Protests in Ukraine
Protests in Ukraine Reuters

Ukrainian President  Viktor Yanukovych and opposition leaders finally met Wednesday after news surfaced that three protestors have died in clashes in Kiev. 

Of the three dead, two were shot, Ukraine's general prosecutor said, and the third died after plunging from the top of Dynamo football stadium during a brawl with police.

The talks lasted about three hours, but ended without a definitive result. Opposition leaders reportedly stated that they would announce the results to the tens of thousands of protestors gathered in Kiev's central Independence Square. 

Al Jazeera notes that not all is calm, however: opposition leader Vitali Klitschko has threatened that the angry mob will "go on the attack" Thursday if concessions are not made within the next 24 hours. 

Before going into the talks with opposition leaders, Yanukovich issued a statement deploring the loss of life.

"I am against bloodshed, against the use of force, against inciting enmity and violence," he stated, urging the people not to be swayed by "political radicals." 

Yanukovich has stood firm against opposition demands for the dismissal of Prime Minister Mykola Azarov's government and the prosecution of the Interior Minister - both of whom protestors hold responsible for the brutal response by the police.

Azarov, however, insisted that the brutality of the protests stems from the protestors themselves.

"Terrorists from the 'Maidan' (Independence Square) seized dozens of people and beat them," the Prime Minister declared Wednesday. "I am officially stating that these are criminals who must answer for their actions."

This round of violence erupted again in the urban center earlier this week, after Ukrainian police forces turned away a mass demonstration marching to Parliament. The protest, which was against new anti-protest laws severely curbing the freedom of expression, turned brutal - with witnesses describing horrific police brutality.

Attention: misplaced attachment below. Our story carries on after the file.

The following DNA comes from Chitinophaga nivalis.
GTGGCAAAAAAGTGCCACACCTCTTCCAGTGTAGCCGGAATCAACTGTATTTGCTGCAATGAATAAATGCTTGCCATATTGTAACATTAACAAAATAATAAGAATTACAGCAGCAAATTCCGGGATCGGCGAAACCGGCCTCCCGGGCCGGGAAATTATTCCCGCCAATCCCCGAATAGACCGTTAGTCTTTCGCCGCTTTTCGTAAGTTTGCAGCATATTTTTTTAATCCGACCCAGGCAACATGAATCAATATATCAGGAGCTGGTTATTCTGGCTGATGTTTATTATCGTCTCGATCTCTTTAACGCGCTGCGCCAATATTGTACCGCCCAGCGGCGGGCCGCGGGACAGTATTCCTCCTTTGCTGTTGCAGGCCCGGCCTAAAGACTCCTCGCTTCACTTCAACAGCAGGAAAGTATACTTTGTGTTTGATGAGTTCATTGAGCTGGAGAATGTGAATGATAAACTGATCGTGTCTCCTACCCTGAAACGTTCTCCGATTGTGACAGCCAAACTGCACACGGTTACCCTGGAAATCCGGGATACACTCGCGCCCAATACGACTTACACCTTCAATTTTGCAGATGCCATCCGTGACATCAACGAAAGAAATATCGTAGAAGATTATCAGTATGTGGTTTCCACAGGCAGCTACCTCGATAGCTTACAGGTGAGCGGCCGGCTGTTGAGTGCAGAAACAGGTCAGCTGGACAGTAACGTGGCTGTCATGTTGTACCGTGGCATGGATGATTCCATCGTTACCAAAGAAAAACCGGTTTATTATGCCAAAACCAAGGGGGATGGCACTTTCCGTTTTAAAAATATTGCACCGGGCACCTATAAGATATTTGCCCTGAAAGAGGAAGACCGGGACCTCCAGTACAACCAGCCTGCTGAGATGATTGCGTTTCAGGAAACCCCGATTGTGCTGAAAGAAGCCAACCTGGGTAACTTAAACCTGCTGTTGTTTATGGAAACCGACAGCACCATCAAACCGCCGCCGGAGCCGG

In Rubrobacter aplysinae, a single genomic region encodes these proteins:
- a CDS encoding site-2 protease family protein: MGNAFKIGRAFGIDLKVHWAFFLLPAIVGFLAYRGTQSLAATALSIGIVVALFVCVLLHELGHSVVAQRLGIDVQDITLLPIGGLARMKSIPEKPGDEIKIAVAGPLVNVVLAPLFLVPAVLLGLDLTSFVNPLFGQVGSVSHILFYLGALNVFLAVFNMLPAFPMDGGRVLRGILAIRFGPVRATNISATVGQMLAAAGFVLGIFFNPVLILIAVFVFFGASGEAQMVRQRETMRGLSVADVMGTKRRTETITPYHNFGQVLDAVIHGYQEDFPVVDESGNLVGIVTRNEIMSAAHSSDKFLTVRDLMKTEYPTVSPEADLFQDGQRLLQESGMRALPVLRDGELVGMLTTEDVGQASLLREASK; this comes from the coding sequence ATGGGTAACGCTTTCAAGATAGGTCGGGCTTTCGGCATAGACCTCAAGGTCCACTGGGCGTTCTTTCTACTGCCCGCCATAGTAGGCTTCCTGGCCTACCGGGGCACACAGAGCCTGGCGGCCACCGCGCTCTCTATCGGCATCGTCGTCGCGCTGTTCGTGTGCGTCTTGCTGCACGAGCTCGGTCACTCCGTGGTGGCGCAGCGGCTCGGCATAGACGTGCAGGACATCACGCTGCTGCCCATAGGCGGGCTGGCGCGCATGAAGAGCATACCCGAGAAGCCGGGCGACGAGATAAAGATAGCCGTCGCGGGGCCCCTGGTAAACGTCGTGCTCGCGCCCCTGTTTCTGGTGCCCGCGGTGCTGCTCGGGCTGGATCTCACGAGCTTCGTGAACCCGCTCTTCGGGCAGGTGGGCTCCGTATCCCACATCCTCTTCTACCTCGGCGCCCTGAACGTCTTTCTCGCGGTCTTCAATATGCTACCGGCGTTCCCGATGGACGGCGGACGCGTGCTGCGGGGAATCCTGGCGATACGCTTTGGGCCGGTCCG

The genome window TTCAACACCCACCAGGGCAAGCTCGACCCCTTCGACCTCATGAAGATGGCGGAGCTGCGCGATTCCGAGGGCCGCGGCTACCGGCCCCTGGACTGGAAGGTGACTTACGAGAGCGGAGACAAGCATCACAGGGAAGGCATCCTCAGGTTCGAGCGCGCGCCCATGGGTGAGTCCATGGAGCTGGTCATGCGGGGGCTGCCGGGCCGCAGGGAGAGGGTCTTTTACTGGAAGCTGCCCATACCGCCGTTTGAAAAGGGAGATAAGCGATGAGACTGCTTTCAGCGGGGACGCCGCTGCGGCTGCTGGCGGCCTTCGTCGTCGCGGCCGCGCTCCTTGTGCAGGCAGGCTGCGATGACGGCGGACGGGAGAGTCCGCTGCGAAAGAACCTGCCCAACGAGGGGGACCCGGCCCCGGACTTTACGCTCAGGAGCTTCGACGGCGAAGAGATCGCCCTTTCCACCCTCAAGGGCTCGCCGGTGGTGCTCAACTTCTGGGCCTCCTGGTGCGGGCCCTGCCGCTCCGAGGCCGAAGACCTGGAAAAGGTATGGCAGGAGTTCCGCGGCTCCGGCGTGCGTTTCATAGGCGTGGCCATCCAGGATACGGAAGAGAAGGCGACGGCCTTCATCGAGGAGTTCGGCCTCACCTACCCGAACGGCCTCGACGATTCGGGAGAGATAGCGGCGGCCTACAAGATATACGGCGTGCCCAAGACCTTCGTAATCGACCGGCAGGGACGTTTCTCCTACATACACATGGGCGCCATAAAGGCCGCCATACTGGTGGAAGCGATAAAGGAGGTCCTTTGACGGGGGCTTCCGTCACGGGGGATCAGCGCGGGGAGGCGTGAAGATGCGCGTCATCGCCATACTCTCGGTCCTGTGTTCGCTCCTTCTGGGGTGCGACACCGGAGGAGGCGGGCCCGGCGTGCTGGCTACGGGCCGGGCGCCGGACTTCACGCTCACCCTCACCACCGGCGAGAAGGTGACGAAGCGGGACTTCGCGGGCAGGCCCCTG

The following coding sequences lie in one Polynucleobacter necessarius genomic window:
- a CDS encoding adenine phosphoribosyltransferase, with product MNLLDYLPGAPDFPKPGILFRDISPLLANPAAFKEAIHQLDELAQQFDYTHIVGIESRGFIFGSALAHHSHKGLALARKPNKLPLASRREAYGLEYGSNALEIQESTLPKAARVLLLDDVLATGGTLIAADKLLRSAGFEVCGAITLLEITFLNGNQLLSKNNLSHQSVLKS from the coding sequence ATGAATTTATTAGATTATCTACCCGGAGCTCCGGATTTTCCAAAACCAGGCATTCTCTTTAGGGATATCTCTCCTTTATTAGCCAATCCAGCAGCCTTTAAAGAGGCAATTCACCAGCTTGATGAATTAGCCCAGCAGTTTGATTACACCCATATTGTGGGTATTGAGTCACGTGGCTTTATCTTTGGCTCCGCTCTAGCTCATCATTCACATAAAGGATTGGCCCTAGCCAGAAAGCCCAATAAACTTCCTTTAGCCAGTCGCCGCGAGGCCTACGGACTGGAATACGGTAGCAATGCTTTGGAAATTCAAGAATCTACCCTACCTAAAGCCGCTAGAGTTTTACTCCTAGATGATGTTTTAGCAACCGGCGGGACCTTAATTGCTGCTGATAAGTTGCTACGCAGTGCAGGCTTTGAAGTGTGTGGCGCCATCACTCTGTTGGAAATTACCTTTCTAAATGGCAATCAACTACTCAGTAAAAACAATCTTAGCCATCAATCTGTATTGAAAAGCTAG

About 100 people had been injured in the lawlessness, but the 3 deaths are the first since clashes began in early December

The deaths also evoked reactions from the US and the European Union (EU). The US Embassy in Kiev reacted Wednesday by revoking the visas of several Ukrainians linked to police violence there, according to Reuters. 

State Department spokeswoman Marie Harf said the United States strongly condemned the violence in general and "the targeted attacks against journalists and peaceful protesters" in particular. "We urge all sides to immediately deescalate the situation and refrain from violence," Harf stated. 

The EU expressed concern about the violence as well.

"I strongly condemn the violent escalation of events in Kiev overnight leading to casualties. The reported deaths of several protesters are a source of extreme worry," EU foreign policy chief Catherine Ashton stated.

EU representatives stated that they are also considering taking further action over the deaths, but did not state whether or not it would revoke its offer of EU candidacy to the former Soviet state. 

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